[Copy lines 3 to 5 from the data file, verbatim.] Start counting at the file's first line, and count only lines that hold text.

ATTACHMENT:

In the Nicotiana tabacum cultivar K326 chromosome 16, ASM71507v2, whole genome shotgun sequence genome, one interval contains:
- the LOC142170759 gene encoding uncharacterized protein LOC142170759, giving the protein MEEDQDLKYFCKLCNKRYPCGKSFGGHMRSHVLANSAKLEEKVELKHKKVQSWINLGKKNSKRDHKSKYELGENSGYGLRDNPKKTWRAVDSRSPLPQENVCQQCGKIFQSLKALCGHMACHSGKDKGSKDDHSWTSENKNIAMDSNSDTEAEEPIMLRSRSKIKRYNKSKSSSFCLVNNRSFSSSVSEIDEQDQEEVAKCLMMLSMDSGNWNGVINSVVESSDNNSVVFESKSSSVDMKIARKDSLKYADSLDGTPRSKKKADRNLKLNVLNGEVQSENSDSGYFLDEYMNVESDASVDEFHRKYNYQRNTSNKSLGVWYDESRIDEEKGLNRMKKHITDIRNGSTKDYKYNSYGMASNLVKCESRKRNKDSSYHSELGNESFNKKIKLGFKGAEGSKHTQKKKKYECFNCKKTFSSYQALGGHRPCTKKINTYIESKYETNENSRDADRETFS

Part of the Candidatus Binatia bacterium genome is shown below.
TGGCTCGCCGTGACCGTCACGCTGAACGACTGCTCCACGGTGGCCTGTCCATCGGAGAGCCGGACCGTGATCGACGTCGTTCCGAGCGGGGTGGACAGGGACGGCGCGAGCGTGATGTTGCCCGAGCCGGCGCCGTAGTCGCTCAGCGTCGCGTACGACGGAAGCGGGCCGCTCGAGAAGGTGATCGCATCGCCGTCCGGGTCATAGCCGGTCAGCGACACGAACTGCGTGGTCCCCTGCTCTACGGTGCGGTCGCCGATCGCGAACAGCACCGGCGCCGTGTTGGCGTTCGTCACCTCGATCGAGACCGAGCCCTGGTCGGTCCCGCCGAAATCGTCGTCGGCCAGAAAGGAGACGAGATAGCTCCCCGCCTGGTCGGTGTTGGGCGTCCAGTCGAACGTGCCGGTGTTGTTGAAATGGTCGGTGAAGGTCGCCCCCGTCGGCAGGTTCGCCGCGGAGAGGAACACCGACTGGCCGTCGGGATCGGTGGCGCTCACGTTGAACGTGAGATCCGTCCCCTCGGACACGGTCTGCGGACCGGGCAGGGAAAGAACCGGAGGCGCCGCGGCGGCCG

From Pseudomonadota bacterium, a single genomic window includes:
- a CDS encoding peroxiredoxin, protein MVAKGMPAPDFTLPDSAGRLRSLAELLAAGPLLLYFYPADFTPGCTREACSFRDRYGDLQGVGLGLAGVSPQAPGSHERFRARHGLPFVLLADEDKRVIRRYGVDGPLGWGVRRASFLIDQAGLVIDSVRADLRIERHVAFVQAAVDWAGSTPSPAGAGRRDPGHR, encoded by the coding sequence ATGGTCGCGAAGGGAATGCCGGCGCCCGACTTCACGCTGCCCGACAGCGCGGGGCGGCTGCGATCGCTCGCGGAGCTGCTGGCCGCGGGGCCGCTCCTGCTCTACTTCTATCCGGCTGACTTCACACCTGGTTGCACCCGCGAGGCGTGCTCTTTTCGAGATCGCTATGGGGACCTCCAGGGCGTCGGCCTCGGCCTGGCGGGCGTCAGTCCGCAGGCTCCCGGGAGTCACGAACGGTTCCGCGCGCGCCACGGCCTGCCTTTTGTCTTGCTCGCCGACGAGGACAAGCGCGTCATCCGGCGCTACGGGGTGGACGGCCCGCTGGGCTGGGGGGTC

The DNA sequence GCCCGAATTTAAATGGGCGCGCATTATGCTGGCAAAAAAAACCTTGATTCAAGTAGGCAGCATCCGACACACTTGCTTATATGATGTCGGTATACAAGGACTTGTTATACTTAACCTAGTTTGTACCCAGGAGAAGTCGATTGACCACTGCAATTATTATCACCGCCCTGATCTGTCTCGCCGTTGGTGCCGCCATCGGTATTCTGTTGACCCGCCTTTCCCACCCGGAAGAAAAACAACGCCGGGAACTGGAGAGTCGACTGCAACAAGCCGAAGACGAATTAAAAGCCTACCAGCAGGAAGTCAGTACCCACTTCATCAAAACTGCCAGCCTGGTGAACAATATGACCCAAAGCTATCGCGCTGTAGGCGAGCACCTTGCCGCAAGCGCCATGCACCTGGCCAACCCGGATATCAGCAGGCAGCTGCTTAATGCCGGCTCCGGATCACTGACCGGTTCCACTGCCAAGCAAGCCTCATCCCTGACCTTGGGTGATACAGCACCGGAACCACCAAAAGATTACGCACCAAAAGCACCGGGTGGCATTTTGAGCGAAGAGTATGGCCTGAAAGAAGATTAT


Part of the Candidatus Binatia bacterium genome is shown below.
TGGCTCGCCGTGACCGTCACGCTGAACGACTGCTCCACGGTGGCCTGTCCATCGGAGAGCCGGACCGTGATCGACGTCGTTCCGAGCGGGGTGGACAGGGACGGCGCGAGCGTGATGTTGCCCGAGCCGGCGCCGTAGTCGCTCAGCGTCGCGTACGACGGAAGCGGGCCGCTCGAGAAGGTGATCGCATCGCCGTCCGGGTCATAGCCGGTCAGCGACACGAACTGCGTGGTCCCCTGCTCTACGGTGCGGTCGCCGATCGCGAACAGCACCGGCGCCGTGTTGGCGTTCGTCACCTCGATCGAGACCGAGCCCTGGTCGGTCCCGCCGAAATCGTCGTCGGCCAGAAAGGAGACGAGATAGCTCCCCGCCTGGTCGGTGTTGGGCGTCCAGTCGAACGTGCCGGTGTTGTTGAAATGGTCGGTGAAGGTCGCCCCCGTCGGCAGGTTCGCCGCGGAGAGGAACACCGACTGGCCGTCGGGATCGGTGGCGCTCACGTTGAACGTGAGATCCGTCCCCTCGGACACGGTCTGCGGACCGGGCAGGGAAAGAACCGGAGGCGCCGCGGCGGCCG

From Pseudomonadota bacterium, a single genomic window includes: